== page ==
Are Students Getting the Proper Physical Education They Need?

Zak Parchen

Overweight and obesity in children is at an all time high in America, and schools are doing little to help resolve this issue. In California, high schools and middle schools only require two years of physical education. Elementary schools require just over twenty minutes a day of physical activities. Even worse, 22% of all schools in the United States do not require students to take physical fitness.

In children ages 10-17, about 31.1% are either overweight or obese. Looking at society nowadays, with the busy lifestyles, the having no time to exercise or do a sport, buying fast food than something fresh as it is much cheaper, being on their computers and watching television for hours a day, 31.1% is not a shocking number. However, it is a problem that must be dealt with and schools are the perfect place to start.

Physical education allows for the necessary daily physical activity time to be met, which is a huge step in the right direction to combating the issue of the increasing number of children becoming overweight and obese.  It makes room in a person’s busy schedule for activity that they would not get otherwise.

Budget cuts on education are having a large toll on that of physical education classes, especially after the 2013 sequester, cutting about $3 billion from education. Common trends from budget cuts typically hit art and physical education classes the hardest, causing staff to decline and class sizes to rise, with some schools having eighty or more students in a single physical education class. Inevitably, there is a great loss of the ability of a teacher to work with a student individually, having to deal with forty plus other students.

However, Birmingham can solve this issue of lacking physical activity on campus. The school has the ability to increase the required physical education needed to graduate, therefore getting students the physical activity they need, as well as promoting a healthy lifestyle for their futures. However, as nice as this sounds, requiring physical education courses through all of high school will cause budget issues as there are not enough teachers to incorporate all of the eleventh and twelfth grade in their classes, as it would cause class sizes to become extremely high, potentially doubling current class sizes.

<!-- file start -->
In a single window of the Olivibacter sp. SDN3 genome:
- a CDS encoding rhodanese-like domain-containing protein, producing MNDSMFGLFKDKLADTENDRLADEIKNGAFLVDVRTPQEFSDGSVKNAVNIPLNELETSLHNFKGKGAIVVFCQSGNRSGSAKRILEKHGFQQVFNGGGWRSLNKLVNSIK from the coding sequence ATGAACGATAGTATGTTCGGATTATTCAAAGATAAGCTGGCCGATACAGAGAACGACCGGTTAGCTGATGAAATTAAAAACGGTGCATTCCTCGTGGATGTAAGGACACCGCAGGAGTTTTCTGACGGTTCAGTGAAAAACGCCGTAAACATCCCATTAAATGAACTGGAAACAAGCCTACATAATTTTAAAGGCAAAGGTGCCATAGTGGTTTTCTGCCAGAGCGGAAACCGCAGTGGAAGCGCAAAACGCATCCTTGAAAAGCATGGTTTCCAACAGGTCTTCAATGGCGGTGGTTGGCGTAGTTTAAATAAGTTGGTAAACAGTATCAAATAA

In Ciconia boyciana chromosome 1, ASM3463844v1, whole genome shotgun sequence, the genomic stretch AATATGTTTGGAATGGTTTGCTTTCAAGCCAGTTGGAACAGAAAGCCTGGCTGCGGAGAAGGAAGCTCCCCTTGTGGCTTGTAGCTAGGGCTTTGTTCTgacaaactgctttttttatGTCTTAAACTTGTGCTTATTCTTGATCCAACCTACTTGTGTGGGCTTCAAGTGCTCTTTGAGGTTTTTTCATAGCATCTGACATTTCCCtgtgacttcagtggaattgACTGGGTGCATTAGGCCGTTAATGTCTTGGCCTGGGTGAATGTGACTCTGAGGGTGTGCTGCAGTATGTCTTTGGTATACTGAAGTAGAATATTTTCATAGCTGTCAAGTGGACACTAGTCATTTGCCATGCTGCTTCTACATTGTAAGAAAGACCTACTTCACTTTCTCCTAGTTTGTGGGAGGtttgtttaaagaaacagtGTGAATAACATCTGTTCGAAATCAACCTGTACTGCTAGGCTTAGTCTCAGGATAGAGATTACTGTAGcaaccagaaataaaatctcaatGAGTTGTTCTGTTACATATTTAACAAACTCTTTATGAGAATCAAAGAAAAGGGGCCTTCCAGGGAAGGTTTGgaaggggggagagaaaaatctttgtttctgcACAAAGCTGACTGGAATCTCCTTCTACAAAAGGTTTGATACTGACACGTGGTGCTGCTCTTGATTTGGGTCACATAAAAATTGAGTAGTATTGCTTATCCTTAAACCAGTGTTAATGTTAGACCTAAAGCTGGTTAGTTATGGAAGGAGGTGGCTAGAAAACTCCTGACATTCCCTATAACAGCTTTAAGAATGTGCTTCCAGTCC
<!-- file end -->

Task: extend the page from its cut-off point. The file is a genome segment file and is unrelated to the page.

The dwindling effectiveness of physical education classes is the result of mainly politics, and more specifically, politicians trying to save as much money as they can; even though, it ends up harming the youth of America. With the number of overweight and obese children always increasing,  the numbers will likely not stop increasing unless funding is increased for more physical education standards.

On top of there not being enough years of physical education provided, the class times for kindergarten through fifth to sixth grade are not long enough.  For middle and high school students, about forty minutes of activity time per day, sixty minutes being the recommended, is reasonable for a physical education class, taking into consideration the length of class periods and the time needed to change into the appropriate clothing for class. Yet in the earlier grades, twenty minutes a day is far too little. The minimal amount of activity has a cumulative effect in the future for when students enter the higher grades of physical education classes. There is difficulty adjusting to the increased amount of exercise. Studies prove that when people are more physically active at younger ages it typically leads to a more physically active lifestyle in the future. By not getting enough physical education in early grades, students are being denied the foundations of a healthy lifestyle.